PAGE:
In this Intelligence Report: A look at the one-time Chicago banker who sits atop the bank.
The chief executive of JPMorgan Chase is Jamie Dimon, whose rough day at the firm's annual shareholder meeting Tuesday actually finished on a smooth note--at least for Dimon personally. The politically-connected banker, who was based in Chicago until a few years ago, was handed a lucrative vote of confidence despite Morgan Chase's recent 12 percent stock plunge, $2 billion loss, and the company being under several Washington investigations.
Despite the protesters outside JPMorgan's annual meeting in Tampa, Florida, and shareholder questions on the inside about the bank's recently admitted $2 billion loss, Tuesday's vote allows top executive Jamie Dimon to keep both of his titles--CEO and chairman of the board--and his pay package of $23 million.
On ABC's "The View" Tuesdsay morning, President Barack Obama defended Dimon.
"JPMorgan is one of the best banks there is," said Obama. "Jamie Dimon, the head of it, is one of the smartest bankers we got, and they still lost $2 billion and counting."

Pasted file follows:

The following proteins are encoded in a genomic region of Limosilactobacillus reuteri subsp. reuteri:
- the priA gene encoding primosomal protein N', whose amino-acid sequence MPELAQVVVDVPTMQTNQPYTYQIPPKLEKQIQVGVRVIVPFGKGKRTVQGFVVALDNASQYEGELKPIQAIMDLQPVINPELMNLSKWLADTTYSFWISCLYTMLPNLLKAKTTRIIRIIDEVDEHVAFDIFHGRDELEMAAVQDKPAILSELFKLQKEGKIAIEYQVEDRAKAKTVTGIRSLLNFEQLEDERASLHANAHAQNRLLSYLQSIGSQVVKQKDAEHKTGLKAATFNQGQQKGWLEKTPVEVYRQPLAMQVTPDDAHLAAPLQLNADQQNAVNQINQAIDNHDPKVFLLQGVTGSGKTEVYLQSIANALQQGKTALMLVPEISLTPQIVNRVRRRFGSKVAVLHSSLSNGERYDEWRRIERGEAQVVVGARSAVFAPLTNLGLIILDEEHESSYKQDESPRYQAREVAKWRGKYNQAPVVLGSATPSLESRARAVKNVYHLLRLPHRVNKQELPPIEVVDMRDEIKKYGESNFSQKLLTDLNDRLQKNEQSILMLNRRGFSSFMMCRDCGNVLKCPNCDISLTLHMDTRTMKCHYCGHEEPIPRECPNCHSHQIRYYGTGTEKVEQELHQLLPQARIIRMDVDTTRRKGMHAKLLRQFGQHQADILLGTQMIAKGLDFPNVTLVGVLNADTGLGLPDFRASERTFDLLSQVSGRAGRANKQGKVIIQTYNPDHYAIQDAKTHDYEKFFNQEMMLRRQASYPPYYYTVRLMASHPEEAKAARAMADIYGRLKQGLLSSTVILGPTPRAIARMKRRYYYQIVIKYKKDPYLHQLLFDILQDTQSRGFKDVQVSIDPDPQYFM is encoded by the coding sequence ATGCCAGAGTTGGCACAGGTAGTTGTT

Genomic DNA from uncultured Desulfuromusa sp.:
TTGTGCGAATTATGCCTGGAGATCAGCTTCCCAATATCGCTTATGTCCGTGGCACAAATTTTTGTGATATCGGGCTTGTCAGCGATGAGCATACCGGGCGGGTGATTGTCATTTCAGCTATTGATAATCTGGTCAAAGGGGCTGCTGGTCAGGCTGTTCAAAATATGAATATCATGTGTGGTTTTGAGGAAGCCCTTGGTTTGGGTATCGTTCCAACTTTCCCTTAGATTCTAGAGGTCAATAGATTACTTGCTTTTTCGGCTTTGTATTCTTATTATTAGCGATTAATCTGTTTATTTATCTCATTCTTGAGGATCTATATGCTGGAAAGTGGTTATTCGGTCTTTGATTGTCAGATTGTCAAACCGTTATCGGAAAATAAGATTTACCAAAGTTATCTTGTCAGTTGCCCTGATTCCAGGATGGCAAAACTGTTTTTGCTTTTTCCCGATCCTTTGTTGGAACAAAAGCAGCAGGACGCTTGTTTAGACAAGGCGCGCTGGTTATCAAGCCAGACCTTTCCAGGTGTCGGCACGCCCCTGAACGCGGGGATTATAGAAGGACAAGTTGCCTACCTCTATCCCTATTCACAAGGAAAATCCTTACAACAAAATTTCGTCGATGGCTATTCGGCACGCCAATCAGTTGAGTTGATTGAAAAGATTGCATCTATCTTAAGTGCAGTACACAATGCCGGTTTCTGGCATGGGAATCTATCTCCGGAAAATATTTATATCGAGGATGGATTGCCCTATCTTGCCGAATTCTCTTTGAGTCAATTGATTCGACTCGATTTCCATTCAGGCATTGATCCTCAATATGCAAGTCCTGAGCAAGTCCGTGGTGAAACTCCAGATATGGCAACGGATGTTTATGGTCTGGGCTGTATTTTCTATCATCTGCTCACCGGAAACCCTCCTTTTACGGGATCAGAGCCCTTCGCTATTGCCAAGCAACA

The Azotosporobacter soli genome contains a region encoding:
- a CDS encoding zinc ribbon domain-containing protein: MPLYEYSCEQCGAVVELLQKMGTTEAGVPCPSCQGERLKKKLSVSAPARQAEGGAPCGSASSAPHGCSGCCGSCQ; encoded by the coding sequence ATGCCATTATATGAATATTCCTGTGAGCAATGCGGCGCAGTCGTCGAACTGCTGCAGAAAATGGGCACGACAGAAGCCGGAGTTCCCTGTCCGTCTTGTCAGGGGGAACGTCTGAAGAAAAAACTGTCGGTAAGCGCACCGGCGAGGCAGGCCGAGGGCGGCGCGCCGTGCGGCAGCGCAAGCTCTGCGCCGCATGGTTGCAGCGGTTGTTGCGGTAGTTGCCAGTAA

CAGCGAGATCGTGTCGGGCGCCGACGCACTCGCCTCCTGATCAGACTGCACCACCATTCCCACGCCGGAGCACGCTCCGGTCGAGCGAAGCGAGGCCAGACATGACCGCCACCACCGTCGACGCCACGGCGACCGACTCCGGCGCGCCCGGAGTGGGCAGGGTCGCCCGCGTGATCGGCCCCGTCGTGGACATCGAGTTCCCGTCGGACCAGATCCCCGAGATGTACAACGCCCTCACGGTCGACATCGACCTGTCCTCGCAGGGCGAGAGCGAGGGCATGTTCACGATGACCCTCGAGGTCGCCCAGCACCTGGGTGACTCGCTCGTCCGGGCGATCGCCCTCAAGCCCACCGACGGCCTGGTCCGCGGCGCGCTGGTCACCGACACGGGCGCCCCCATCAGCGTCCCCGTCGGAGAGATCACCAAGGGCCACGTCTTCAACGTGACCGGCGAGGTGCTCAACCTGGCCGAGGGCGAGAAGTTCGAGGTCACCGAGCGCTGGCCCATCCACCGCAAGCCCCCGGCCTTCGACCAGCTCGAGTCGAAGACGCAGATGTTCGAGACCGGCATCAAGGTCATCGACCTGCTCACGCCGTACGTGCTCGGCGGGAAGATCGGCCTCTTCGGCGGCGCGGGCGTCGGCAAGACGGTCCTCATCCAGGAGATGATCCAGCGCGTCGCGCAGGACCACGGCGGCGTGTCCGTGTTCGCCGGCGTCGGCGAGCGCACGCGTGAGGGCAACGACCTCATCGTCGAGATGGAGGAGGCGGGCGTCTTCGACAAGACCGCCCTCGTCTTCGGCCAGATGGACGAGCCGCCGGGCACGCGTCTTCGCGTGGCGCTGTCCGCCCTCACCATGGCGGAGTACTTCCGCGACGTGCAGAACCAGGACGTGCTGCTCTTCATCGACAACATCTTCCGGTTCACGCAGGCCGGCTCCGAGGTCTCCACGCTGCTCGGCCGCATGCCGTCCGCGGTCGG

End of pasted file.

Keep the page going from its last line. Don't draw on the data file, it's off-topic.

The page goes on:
Dimon is one of President Obama's most ardent supporters in the banking business and a financial backer of Obama. In 2009, The New York Times called Dimon obAma's "favorite banker."
In an industry where most executives are Republicans, federal election records show that from 2008 to 2012 Dimon donated at least $152,000 mostly to Democrats, and in the last election cycle JPMorgan Chase itself was 28th on the top 100 list of political spenders.
While Jamie Dimon has apologized for the $2 billion loss, saying "this should never have happened. I can't justify it. Unfortunately these mistakes were self inflicted," his reputation for well-reasoned risk management could be damaged.
During Dimon's Chicago days there was less turmoil, even though he engineered a merger and eventual departure of a Chicago landmark and took a huge personal hit on his Gold Coast home, listing it in 2007 for $13.5 million, lowering the price twice before selling for about half of what he wanted. Chase, however, paid Dimon $422,000 in moving costs.
Dimon has accepted the resignation of the bank executive directly responsible for the derivative loss. But, in addition to the Justice Department opening an investigation Tuesday, the Senate banking committee is going to look at this.